What comes to mind when you hear the word “breath?” Do you have a memory of getting the wind knocked out of you when you did a belly flop in the pool? Or holding your breath when you were scared? Do you hear the words “I can’t breathe” that have become a mantra of the Black Lives Matter movement?
Last night Shakti Yoga students gathered at Gateway Market for a conversation about breath. There were 11 of us around the table. I started off by asking everyone to write down what they think of when they hear the word “breath.” The answers were diverse, but most common was “life.”
Sandy Gustafson reported on what she’s learned during the months since we decided on the topic. Here are links to some of the resources she shared with us last night.
Keep your mouth shut
When Joseph Schneider told me I breathe through my mouth a lot, I was horrified! And in denial. But then I paid closer attention to my breathing while I practiced yoga. I had to admit that yes, I was breathing through my mouth. A lot. Then he loaned me this book, with a sticky note marking the chapter on mouth breathing.
I swear reading this chapter kept me awake for two nights, and sent me in search of medical tape to keep my mouth closed when I sleep. Keeping your mouth closed can help with snoring and sleep apnea! Who knew?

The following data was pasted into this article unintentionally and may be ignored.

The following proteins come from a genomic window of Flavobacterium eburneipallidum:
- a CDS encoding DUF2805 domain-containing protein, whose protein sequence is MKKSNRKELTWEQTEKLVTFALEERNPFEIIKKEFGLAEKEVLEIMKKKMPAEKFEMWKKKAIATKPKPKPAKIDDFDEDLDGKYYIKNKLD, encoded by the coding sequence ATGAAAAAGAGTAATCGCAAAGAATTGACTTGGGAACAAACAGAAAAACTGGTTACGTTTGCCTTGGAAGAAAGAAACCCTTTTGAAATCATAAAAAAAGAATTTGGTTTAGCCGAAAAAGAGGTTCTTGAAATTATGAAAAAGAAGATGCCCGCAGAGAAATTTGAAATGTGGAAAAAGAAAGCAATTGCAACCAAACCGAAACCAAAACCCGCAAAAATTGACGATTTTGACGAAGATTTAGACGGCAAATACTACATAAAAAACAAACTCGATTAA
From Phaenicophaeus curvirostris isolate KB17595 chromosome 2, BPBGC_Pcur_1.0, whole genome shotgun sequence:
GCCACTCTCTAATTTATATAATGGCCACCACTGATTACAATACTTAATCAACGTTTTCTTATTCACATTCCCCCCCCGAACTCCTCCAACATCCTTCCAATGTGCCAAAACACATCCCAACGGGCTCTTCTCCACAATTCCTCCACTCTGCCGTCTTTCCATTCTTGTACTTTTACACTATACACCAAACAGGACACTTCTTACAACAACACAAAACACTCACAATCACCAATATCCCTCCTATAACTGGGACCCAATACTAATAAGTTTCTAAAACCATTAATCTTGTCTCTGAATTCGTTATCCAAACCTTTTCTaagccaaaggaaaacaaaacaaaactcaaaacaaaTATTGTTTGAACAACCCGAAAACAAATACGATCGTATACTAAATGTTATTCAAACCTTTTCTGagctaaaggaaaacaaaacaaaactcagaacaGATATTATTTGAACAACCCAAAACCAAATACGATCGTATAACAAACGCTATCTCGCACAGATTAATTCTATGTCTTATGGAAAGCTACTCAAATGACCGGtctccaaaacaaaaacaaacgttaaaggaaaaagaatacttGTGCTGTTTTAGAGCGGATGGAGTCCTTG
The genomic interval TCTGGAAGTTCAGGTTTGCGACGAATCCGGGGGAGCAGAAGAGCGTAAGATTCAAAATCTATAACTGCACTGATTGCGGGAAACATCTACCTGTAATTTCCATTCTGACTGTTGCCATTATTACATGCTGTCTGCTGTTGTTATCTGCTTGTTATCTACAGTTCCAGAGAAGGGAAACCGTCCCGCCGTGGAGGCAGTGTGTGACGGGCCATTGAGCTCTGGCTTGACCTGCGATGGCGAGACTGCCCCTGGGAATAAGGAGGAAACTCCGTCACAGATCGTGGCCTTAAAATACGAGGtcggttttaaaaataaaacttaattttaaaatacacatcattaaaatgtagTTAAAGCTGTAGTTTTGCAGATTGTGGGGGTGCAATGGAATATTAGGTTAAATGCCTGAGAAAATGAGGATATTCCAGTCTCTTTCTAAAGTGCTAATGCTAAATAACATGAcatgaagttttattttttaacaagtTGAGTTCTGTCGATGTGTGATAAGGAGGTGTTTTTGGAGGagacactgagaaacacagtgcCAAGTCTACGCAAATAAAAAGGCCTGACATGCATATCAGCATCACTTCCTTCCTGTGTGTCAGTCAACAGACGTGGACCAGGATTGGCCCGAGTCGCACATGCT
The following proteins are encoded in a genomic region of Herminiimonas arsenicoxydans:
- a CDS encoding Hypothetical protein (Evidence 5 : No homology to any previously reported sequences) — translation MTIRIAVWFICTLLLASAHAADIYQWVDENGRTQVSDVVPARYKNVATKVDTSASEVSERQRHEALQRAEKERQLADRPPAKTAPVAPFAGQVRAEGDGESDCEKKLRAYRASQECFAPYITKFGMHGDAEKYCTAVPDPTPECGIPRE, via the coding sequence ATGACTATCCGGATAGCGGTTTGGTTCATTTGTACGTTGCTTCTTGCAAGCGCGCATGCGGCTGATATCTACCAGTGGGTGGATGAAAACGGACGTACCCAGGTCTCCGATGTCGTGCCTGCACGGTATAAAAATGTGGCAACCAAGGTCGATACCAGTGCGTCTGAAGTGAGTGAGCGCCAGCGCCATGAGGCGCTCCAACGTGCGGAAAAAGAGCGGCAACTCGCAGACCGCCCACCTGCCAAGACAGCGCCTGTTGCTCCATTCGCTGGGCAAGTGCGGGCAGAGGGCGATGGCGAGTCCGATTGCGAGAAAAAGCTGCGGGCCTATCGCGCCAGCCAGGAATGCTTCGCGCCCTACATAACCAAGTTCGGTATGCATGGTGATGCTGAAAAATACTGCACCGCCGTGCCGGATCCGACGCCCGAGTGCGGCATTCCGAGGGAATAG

Something we take for granted, do from the moment we’re born to the moment we die, is way more complicated than I ever knew.
There’s always more
I tend to think of things like breath in broad strokes. Brette Scott offers a monthly “Energy Tuneup” at Shakti that focuses mostly on the breath. It’s really quite interesting and the sessions I’ve attended definitely shifted my energy.
This photo reminds me of the yoga pose Tadasana, or Mountain Pose. It can be rigid and stiff, or there can be a lot going on inside, including deep, controlled breathing.
Lisa Acheson shared a lightbulb moment when she learned she needed to soften her very focused breath. Working on it too hard had become detrimental to her body. Just like anything, finding the middle is a lifelong project. Breathing deep, softening, moderating, relaxing–all practices for life.
I came to a deeper understanding that the subject of breath is broad, but also particular, and integral to everyone’s life. Well, duh.
These conversations always remind me that there’s still so much to learn, and I can still improve my life and health even as I age. It’s not just good for our bodies but also our brains to learn and think about stuff in different ways.
Using my breath to come back to my body and link it up to my mind is an important part of my mindfulness practice.